News flash, runners: You’re putting a lot of strain on your knees.
As many as half of the injuries associated with running, particularly in lower extremities, occur in the knee, according to research in the British Journal of Sports Medicine. Indeed, patellofemoral pain syndrome — more commonly known as “runner’s knee” — is commonly cited by the National Institutes of Health as the most common running injury.
If you’ve ever experienced dull pain and tenderness behind your kneecap as a result of running, you might be familiar with this malady. Anything that strains the knees, like running downhill or squatting, tends to exacerbate the discomfort. This can occur when the patella rubs against the femoral groove or there is reduced cartilage in the knee.
In terms of potential causes, hip weakness and instability is the most common problem we see in our patients with runner’s knee. It’s well worth your time if you’re struggling with this issue: just three weeks of hip-strengthening work has been shown to make a difference when it comes to reducing pain associated with runner’s knee, according to the Journal of Athletic Health.
Whether you suspect you harbor some of the risk factors for developing runner’s knee and you’re looking to make a pre-emptive strike, or you’re already feeling the effects of this injury, get started with the hip strengthening exercises below. They can reduce your likelihood of injury and improve performance! Perform several of these simple exercises 2-3 times per week. While these are similar to what many clinicians recommend to address these types of issues, if you need more guidance, it’s worth making an appointment with a physical therapist who can specially design a program for you.
Hip Strengthening Exercises
Side Leg Lifts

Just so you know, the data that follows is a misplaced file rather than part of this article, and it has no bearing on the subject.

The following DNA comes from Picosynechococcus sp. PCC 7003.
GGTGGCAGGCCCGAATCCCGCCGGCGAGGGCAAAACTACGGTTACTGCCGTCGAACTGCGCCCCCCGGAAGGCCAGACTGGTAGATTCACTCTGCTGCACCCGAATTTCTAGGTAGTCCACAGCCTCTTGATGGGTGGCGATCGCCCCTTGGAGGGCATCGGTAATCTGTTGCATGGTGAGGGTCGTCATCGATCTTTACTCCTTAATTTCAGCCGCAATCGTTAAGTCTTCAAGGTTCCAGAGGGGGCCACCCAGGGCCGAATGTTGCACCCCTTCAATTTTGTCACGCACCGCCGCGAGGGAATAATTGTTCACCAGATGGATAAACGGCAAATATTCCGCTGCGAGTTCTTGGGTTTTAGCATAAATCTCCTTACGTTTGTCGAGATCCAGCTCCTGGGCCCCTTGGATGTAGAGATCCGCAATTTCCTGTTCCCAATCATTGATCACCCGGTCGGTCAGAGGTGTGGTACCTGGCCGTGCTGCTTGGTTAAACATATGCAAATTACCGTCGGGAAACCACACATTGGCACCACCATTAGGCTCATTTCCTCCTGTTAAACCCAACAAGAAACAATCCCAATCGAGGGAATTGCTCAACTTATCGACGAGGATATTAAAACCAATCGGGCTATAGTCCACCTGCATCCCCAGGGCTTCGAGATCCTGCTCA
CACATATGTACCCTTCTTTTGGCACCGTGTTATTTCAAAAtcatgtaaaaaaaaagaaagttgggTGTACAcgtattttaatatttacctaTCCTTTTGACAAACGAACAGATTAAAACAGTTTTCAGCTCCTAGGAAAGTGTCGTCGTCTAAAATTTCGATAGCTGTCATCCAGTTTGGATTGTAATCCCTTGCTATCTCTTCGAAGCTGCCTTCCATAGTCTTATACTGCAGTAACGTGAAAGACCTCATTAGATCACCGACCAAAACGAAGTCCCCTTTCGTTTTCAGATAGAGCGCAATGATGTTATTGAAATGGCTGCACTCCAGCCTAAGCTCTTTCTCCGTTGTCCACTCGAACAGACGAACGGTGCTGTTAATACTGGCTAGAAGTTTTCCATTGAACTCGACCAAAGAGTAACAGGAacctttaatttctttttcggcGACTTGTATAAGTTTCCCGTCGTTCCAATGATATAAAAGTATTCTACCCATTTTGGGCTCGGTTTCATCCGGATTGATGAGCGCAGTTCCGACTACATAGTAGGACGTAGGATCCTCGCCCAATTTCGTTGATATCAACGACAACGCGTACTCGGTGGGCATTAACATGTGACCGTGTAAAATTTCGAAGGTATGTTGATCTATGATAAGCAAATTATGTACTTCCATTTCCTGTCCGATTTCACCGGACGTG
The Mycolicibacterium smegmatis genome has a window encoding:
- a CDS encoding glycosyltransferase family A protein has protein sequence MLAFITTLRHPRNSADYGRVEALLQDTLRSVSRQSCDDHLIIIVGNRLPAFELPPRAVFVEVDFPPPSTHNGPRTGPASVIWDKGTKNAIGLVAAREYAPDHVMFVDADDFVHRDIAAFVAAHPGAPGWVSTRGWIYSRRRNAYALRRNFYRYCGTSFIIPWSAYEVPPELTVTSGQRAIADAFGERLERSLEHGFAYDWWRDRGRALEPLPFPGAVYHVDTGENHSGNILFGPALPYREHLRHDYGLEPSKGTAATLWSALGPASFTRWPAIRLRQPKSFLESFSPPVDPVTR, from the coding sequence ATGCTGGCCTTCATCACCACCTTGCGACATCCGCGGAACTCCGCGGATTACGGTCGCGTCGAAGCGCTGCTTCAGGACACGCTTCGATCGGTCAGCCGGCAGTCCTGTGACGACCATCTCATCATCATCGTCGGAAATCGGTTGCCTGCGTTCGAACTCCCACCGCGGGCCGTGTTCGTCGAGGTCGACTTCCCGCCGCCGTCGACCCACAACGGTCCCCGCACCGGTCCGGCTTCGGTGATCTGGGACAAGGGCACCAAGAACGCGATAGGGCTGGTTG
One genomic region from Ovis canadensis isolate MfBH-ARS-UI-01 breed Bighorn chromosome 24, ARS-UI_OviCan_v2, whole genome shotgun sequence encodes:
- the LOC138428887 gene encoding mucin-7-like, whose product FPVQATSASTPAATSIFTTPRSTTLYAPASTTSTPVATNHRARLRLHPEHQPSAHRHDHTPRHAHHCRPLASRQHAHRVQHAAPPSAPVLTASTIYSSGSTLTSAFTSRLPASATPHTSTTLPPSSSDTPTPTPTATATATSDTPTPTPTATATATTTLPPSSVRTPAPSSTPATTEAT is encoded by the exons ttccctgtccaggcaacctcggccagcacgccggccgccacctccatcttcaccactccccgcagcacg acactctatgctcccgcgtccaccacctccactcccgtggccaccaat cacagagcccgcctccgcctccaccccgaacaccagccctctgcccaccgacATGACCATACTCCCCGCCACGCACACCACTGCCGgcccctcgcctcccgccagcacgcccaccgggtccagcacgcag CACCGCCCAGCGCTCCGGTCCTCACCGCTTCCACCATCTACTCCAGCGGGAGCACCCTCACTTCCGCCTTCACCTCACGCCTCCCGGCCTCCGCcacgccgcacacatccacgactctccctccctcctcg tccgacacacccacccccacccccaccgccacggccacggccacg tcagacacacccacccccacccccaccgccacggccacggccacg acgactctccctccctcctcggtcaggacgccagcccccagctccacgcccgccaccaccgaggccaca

Lie on your right side with your legs straight and stacked on top of each other. You can rest your head on top of your right arm and put your left hand on your hip, or on the ground to help balance your body. Lift the top leg straight up as far as is comfortable and lower back down. Repeat 10 times, and switch sides.
Lie on the ground on your back with your arms at your sides, knees bent and feet flat on the floor. Lift your backside off the ground until you form a straight line from your shoulders to your knees. Push your heels into the ground, and feel your glutes stabilizing your body. Hold for two seconds, lower your body back down and repeat 10 times.
Lie on your right side with your knees bent on top of each other and your right arm under your head to support it. Keeping your feet together, open the clamshell by lifting your top knee up. While your hips will rotate during this exercise, your pelvis and core should remain stable. Close the clamshell, repeat 15 times and switch sides.
While on all fours, raise your right hand and left knee off the ground. Extend your right arm out in front of your body and your left leg out behind your body. Hold for 2 seconds before bringing your right hand and left knee together under your body. Repeat the motion 10–15 times, and switch sides.
Single Leg Deadlift
If you haven’t done these before, start without weights and hold a chair back for balance. Standing on one leg, bend forward at your hip and lift the opposite leg in the air. You should feel like a “dipping bird” without letting your back round at the bottom of the movement. Come back up and repeat. 3 sets of 10 on each leg